• How to speak Spanish.  I did a lot of volunteering & traveling in Central America & studied Spanish in university, so my Spanish is pretty good but I know I have heaps to learn. I'm getting back on the Spanish-track & will be seeking a Spanish tutor here in Victoria for me to practice my vocab and conversation skills with.  Any recommendations? Please send them my way! Thanks.
  • How to speak Italian.  Those of you who have read Eat, Pray, Love will understand this one.  I figure I should just learn Italian for the pure love of learning to speak Italian.  Why not?  Also looking for an Italian tutor in Victoria, or even abroad who can email back & forth with me.  Any suggestions?
  • How to cook.  Sad, but true.  I can cook some basics, but wouldn't it be cool to be a master chef in some sort of cuisine?  Again, suggestions please! 
  • How to kite surf. This is a dream of mine and I admit - probably the least likely to be accomplished in this little list. Which means I should put it at the top of the list right?
What about you?  What are you learning?

Teaching in London Resources

Classroom Canada website
Guide to Teaching in London: A Survival Guide for Canadians ebook
Sign up for our newsletters
Canadians & Americans in the UK blog

Thursday, April 22, 2010

Where I try to Bribe Teachers Into Busing, Training, Boating & Swimming to London to "Get Thee to Work!"

Wow.  It's officially nuts for my colleagues, our teachers and teaching assistants, our schools and our students in London.

In case you live under a rock, and haven't heard yet, a volcano erupted in Iceland during the school holidays for our teachers in London.  They had 2 weeks off.  So they went off to Bali, Malaysia, Morocco, Egypt, across Canada, Paris, Berlin, Vienna, Greece...and I'm sure I'm missing quite a few more places but you get the idea.  They had all planned to be back in time for this past Monday, when schools re-opened.  They planned to save enough money teaching over 2 weeks to pay for rent, food, more travels etc.  But most of them are still stuck abroad.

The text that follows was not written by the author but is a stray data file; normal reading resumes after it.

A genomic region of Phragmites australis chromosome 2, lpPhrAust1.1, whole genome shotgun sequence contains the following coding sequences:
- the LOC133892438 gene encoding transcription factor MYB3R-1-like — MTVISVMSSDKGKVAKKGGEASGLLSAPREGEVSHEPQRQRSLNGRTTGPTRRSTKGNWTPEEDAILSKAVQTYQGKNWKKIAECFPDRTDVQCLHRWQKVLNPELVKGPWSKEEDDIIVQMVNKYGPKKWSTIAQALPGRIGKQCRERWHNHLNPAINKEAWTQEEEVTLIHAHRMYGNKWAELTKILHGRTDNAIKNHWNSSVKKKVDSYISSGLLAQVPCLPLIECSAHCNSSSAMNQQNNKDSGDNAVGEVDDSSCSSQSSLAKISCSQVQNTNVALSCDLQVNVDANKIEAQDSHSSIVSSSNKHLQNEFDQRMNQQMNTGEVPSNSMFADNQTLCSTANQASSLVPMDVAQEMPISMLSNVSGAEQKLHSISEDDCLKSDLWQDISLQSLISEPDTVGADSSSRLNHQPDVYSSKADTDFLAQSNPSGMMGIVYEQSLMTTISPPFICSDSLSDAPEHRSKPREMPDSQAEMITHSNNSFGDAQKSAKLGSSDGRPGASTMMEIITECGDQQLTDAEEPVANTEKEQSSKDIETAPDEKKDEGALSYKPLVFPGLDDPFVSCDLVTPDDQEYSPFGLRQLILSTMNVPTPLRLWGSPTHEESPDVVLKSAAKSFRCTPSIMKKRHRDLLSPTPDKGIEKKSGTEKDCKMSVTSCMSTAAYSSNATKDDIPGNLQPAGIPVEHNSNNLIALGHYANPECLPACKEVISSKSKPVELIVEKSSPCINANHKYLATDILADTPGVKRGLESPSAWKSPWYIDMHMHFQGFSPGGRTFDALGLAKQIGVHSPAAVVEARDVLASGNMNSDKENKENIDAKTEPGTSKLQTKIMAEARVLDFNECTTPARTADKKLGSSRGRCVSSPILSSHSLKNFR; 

So, some of our brave teachers have been taking buses, boats, trains & renting cars to get back to London.  I heard a rumour that 2 of our teachers hitch-hiked all the way from Morocco, but I suspect some train travel was involved there.  In any case, I have now tried to bribe our teachers to just do whatever it takes to get back to London & get back to teaching in our schools.  Some schools have had to close, but most are managing with fewer teachers, but it ain't pretty. 

Here's what I wrote on my facebook page last night & here are our teachers' replies:

Victoria Westcott: For every person that manages to get home by car, bus, boat or train I will personally a) buy you a bottle of fabulous wine or b) write a long blog post proclaiming my undying & unconditional love for you.

B: Does it count if we try really hard to take the train but we can't get a seat?

K:  does it count if the only way out of egypt right now is to wait for a flight to the uk or spain and then boat. Egyptians aren't fans of alcohol in general so i can't indulge here, does that get me a bottle of wine?

Victoria Westcott: Yes and Yes. ;-)

A: Looking forward to it! ;)


R: I'll take an italian red...a nice vintage would great

T: I would like an order of the blog post.

J: white wine, please :)

S: Just got back! Over 30 hours from Madrid using boat, buses and trains! Nice to be home!

E: What about planes? I'm back in London after a 7 day stopover in Toronto - I want fabulous wine!

Looks like I have some wine purchasing to do, and of course, I will have to write a blog post declaring my undying & unconditional love for at least one person.  In fact, Jessica didn't respond, and neither did Sheena, but both are having their birthdays today stuck in airports abroad.  For Jessica, she has spent 7 days in the Kuala Lumpur airport, desperate to return "home" to London. I imagine Sheena is enjoying this time as she's on a beach in Bali, but I also know she'd rather be celebrating her birthday in London with her London family & friends.  Sorry girls - I wish there was something I could do!  Happy birthdays anyway!

Monday, April 19, 2010

Planes, Trains, Buses & Naval Ships - Our Teachers Try to Return to London